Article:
Headwater’s business model revolves around a marketplace website that allows chefs to shop from an array of farmers and products, all off invoice. Farmers like them because they pay generously for product. Headwater essentially pays the farmers a season ahead of time to grow the food they think will sell, which gives them the best margins. They work with primarily organic and Good Agricultural Practices (GAP)-certified farmers, which drives up prices for their restaurant customers.


Rowhouse signs up to be Headwaters’ first Buffalo client. Their product comes in fresh each week, but it isn’t cheap. Unfortunately, that cost has to be passed on to our customers. Restaurants typically need four dollars coming in for every dollar going out. Paying double the price for any commodity is a difficult decision.


Headwater works primarily with Amish farmers. The Amish are stereotyped as growing superior food at much cheaper rates. They have two advantages. They rely heavily on family labor, and their religious status means they are not subject to the same rules and regulations as normal farmers. Specifically, they pay no workmen’s compensation or social security.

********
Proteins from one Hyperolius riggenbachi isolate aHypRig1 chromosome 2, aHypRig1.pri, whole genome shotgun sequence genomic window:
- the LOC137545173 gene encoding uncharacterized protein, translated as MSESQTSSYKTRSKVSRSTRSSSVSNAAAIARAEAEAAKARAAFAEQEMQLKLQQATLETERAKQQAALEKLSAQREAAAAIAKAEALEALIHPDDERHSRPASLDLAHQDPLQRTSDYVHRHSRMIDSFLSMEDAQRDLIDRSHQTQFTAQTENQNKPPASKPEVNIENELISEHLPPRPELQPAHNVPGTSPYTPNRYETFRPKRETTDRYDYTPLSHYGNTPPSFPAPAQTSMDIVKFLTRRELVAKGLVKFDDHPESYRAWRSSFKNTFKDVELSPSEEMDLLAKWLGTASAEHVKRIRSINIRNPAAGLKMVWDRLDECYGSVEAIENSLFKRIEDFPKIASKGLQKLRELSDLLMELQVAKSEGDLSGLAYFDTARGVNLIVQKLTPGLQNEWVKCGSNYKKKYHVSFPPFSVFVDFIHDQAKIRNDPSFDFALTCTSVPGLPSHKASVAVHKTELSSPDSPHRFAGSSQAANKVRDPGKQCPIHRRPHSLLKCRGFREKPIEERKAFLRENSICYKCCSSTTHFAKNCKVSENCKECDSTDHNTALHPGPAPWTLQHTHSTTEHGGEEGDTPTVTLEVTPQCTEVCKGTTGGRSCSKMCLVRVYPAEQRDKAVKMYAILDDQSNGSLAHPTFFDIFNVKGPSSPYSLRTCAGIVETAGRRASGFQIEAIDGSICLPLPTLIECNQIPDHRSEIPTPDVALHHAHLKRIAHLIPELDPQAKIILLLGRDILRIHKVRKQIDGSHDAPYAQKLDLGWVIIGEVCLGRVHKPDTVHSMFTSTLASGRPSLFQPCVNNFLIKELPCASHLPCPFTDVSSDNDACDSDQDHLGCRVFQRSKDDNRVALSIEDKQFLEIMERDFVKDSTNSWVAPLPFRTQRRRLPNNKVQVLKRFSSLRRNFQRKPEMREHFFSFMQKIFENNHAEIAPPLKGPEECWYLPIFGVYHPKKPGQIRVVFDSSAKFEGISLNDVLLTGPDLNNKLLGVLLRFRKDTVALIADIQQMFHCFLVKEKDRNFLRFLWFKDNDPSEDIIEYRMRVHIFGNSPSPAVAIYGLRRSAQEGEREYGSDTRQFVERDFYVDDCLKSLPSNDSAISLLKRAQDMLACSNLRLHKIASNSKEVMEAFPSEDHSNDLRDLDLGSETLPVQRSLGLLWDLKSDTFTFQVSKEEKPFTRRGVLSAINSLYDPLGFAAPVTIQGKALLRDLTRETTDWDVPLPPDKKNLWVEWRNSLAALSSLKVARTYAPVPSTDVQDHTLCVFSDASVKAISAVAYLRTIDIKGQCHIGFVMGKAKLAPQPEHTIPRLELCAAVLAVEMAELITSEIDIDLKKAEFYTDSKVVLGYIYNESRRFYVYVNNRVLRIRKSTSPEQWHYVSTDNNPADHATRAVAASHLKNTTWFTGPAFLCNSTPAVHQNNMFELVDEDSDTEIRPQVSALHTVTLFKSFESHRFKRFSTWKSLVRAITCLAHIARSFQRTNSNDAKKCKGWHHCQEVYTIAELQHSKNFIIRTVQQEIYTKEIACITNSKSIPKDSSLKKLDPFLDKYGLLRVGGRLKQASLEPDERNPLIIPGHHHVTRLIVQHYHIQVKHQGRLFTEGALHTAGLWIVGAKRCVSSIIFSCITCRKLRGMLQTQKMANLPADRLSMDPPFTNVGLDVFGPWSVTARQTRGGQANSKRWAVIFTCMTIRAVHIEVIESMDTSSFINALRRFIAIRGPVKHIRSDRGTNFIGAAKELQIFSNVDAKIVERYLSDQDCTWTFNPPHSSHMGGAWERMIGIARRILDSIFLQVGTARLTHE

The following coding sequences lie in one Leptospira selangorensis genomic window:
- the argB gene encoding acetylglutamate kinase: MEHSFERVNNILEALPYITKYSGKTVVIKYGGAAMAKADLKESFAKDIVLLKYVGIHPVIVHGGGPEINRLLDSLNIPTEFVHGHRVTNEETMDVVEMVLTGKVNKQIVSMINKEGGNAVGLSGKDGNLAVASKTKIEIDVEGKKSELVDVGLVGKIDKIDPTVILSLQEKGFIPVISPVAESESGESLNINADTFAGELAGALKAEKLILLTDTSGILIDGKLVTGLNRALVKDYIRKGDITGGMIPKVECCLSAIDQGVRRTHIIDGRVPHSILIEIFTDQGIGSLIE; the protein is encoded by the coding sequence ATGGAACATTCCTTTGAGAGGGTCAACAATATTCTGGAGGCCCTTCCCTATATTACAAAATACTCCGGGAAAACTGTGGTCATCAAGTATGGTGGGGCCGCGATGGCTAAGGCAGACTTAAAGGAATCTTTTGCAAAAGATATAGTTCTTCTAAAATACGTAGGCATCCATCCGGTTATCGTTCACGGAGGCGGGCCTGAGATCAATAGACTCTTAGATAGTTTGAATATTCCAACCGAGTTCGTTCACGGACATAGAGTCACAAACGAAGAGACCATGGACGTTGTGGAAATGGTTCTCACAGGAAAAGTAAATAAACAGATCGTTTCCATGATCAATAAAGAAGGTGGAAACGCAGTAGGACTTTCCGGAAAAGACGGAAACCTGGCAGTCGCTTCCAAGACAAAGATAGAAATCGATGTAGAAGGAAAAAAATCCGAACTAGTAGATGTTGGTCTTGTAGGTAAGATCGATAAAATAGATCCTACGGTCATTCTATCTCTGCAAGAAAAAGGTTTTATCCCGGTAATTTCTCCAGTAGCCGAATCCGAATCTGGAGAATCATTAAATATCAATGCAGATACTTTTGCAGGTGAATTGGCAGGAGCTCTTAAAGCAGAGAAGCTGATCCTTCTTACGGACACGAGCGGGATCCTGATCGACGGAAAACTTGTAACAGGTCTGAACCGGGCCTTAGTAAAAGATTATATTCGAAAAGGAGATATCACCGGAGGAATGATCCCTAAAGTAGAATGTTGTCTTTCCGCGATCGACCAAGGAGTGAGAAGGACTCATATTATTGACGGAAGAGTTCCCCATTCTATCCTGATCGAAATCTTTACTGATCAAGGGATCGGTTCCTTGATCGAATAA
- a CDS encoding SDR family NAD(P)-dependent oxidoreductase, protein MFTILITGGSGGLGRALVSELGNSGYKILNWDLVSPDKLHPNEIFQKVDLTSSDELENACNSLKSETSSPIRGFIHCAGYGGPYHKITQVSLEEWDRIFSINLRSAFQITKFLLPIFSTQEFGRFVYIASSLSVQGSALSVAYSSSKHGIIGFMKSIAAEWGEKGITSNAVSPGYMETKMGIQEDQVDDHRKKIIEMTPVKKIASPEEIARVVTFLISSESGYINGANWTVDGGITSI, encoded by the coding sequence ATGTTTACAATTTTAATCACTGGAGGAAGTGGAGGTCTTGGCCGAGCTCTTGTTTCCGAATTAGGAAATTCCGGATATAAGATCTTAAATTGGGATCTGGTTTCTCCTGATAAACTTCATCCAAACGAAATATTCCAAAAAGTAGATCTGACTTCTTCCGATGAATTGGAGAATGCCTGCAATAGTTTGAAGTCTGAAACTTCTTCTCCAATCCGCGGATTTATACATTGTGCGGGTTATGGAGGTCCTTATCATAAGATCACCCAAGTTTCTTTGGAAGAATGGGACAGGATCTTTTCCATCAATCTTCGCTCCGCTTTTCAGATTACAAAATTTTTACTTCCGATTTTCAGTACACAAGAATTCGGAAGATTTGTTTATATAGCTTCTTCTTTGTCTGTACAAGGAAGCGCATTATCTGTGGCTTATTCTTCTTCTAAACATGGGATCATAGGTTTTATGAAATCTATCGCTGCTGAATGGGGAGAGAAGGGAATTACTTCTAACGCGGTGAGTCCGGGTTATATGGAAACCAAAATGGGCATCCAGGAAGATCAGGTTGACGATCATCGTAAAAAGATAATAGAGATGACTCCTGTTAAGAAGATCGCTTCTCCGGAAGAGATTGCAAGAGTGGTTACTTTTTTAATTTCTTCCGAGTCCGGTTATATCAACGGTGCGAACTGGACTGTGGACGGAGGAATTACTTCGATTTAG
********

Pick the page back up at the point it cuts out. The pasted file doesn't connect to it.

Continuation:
One of their religious tenets states that they can’t benefit selfishly from technology, so very few Amish farmers carry cell phones, use computers, or drive vehicles. Many of the Amish peddle their products thru weekly community auctions.


Buyers from all the large grocery stores were in attendance the day I visit the Orleans auction. I corner the auctioneer, looking for intel. “Each farm has a code,” he tells me. “Memorize the codes for the best farmers and only bid on their stuff. Wait till after the reps from the bigger stores are finished buying.”


Although the pricing at auction is affordable, everything is sold in palette quantity, which works for supermarkets but not so much for restaurants. In a good week at Rowhouse, we may go thru a case of kale, but a palette contains forty-eight cases.